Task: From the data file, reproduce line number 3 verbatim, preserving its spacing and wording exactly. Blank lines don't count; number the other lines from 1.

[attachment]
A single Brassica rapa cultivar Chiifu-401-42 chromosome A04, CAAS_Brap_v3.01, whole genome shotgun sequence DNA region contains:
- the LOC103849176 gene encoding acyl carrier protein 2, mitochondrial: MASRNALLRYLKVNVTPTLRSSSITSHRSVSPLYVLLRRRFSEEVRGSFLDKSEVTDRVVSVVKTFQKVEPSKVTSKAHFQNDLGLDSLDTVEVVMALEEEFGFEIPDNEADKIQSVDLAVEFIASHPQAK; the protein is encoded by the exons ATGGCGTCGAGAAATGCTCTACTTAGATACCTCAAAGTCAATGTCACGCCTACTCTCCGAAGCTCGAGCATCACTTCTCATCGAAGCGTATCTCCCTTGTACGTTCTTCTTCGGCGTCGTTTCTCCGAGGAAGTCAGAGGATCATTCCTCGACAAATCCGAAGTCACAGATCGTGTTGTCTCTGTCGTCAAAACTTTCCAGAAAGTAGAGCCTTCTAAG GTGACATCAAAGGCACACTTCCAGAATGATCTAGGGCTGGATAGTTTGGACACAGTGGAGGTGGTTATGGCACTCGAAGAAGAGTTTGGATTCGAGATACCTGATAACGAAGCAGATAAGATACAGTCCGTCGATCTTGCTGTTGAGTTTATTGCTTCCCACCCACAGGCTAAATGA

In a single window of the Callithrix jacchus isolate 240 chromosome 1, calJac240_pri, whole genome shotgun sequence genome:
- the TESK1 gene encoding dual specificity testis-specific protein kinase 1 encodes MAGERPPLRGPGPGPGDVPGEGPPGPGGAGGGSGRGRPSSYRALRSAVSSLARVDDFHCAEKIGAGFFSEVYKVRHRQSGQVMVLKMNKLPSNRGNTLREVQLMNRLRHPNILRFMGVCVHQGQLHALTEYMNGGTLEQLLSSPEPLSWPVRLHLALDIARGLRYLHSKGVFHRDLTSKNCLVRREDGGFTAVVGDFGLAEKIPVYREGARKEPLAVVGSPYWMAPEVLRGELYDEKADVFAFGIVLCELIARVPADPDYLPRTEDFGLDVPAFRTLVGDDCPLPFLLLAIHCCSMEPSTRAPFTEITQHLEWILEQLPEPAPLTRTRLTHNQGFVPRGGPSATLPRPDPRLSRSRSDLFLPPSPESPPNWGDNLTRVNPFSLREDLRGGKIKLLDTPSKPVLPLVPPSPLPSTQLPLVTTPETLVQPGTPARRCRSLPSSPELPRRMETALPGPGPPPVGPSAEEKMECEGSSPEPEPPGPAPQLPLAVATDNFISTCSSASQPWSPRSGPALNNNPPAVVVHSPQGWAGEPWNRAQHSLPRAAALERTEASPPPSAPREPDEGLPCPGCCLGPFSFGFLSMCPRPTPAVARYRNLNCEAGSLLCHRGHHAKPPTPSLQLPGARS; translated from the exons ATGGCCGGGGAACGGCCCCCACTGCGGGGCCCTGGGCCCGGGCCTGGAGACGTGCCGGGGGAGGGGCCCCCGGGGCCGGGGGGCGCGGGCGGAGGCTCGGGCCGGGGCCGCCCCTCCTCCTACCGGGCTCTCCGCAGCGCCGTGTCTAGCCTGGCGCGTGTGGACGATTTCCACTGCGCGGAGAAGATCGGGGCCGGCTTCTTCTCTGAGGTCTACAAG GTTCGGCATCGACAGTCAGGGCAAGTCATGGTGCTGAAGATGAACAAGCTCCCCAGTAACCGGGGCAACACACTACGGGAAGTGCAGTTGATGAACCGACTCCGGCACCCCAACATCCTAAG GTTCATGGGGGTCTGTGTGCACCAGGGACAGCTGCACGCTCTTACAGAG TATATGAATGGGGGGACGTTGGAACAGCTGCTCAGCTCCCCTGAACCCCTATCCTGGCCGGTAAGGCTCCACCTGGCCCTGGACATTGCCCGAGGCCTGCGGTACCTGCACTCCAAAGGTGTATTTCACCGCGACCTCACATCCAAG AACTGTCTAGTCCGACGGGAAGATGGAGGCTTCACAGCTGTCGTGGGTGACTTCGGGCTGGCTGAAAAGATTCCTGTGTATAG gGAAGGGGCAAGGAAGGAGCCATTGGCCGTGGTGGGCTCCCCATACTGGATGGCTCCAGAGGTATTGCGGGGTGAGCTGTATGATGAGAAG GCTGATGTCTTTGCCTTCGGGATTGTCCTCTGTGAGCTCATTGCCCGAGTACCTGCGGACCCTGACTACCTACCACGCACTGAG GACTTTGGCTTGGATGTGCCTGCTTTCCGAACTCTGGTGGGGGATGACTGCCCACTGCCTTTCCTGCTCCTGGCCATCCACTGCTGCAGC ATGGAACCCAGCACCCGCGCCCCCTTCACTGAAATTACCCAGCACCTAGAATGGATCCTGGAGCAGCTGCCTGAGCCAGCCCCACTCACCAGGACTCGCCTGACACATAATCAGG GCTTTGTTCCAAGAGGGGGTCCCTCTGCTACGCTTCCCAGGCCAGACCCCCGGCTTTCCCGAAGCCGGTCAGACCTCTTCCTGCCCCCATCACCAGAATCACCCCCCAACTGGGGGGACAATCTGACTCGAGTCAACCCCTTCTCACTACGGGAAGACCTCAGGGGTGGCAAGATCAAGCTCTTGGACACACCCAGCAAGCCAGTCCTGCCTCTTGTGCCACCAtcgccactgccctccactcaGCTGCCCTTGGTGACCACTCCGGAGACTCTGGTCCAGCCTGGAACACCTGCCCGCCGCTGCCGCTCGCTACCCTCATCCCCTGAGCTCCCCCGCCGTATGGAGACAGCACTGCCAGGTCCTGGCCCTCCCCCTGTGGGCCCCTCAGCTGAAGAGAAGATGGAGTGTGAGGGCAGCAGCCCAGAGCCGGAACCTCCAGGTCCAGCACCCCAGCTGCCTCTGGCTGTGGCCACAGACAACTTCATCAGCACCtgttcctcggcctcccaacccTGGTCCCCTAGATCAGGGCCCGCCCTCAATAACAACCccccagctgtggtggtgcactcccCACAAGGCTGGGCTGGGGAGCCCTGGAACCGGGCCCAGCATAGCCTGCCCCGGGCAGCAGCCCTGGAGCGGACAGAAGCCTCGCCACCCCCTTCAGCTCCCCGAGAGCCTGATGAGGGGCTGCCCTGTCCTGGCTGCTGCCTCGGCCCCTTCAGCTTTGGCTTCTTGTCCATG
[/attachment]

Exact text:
In a single window of the Callithrix jacchus isolate 240 chromosome 1, calJac240_pri, whole genome shotgun sequence genome: